• PNG Business News

Economy contraction predicted



Papua New Guinea’s economy has been hit hard by the Covid-19 crisis due to weaker demand and less favourable terms of trade, according to the latest World Bank economic update for the country.


From Relief to Recovery, the World Bank’s economic update for PNG this month stated that the country would experience an economic contraction this year, with pandemic-related global and national movement restrictions weakening external and domestic demand and affecting commodity prices.


These impacts are also expected to lead to wider financing gaps for the government and the Central Bank and higher unemployment and poverty than previously anticipated in early 2020. It is estimated that PNG’s real GDP (gross domestic product) will shrink by 1.3 per cent in 2020, the current account surplus will narrow to about 15 per cent of GDP and the fiscal deficit will reach 6.4 per cent of GDP.


In response to the Covid-19 crisis, the Government mobilised domestic resources and was engaging development partners and the private sector for additional support for the people and the economy of PNG.


World Bank country director for PNG and the Pacific Michel Kerf said: “The World Bank welcomes the swift actions by the PNG authorities to manage the Covid-19 shock by protecting the lives of the people of PNG and supporting livelihoods of vulnerable households and small businesses.”


“While the focus of the authorities is currently on crisis mitigation, it is important to also look beyond the current year to a more robust and resilient recovery over the medium term.”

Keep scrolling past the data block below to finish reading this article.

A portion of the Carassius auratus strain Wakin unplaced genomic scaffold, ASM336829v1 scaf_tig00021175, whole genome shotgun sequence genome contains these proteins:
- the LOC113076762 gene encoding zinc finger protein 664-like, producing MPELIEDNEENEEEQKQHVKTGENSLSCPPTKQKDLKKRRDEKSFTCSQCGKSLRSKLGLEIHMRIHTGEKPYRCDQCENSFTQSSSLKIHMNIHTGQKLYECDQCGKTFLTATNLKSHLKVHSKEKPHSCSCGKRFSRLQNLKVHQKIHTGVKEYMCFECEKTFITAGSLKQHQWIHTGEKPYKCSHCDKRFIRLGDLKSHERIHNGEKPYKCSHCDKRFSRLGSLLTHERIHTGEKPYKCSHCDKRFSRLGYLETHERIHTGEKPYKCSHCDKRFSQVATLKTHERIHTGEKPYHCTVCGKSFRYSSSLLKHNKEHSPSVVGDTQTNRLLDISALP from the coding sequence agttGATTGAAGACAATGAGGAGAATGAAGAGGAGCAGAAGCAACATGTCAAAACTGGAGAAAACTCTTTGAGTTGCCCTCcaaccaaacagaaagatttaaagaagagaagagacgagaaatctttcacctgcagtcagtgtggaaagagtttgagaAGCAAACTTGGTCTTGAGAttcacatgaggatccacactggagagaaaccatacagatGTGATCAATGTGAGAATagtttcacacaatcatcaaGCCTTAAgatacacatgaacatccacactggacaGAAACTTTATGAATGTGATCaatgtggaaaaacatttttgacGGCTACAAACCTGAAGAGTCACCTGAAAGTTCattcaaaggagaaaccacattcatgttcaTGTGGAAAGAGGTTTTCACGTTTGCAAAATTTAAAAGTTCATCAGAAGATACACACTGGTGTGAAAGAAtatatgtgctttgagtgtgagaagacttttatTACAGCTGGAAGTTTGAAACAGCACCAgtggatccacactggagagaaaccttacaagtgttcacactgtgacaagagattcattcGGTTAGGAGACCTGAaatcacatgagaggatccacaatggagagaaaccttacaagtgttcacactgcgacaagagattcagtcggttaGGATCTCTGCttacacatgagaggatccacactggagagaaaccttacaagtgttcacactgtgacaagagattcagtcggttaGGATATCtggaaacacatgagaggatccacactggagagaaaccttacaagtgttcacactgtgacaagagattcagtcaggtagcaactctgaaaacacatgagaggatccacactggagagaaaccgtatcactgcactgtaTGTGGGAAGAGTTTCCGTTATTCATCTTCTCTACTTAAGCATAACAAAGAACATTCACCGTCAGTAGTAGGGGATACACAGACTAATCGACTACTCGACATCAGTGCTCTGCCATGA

The report emphasises that a Covid-19-related revenue shortfall, increased emergency health spending and an economic support package had created an unanticipated fiscal gap of over US$400 million (K1.38b or 1.8 per cent of GDP) in 2020.


The capital budget is expected to be hit harder than the recurrent budget and the government will have to trim non-essential spending.


The report contained a section dedicated to physical infrastructure development in PNG.


The section recommended that the government’s pre-Covid-19 infrastructure investment plans should be amended amid the current crisis, which might result in the government having to resume its “Connect PNG” infrastructure development programme once the pandemic was over while keeping the overall fiscal framework under control.


It also highlights the importance of more equitable access to quality infrastructure once the country moves to the recovery and resilience phase of the Covid-19 response as well as the need to improve the balance between infrastructure investment and maintenance with greater emphasis needed on the latter.


The report concluded that PNG could improve its infrastructure situation by strengthening policy design, investment planning, and coordination among agencies and with development partners.


However, it would be vital for the government to set the stage for more sustainable and inclusive development by strengthening macroeconomic management and accelerating structural reforms while protecting the vulnerable.


Source: https://www.thenational.com.pg/economy-contraction-predicted/

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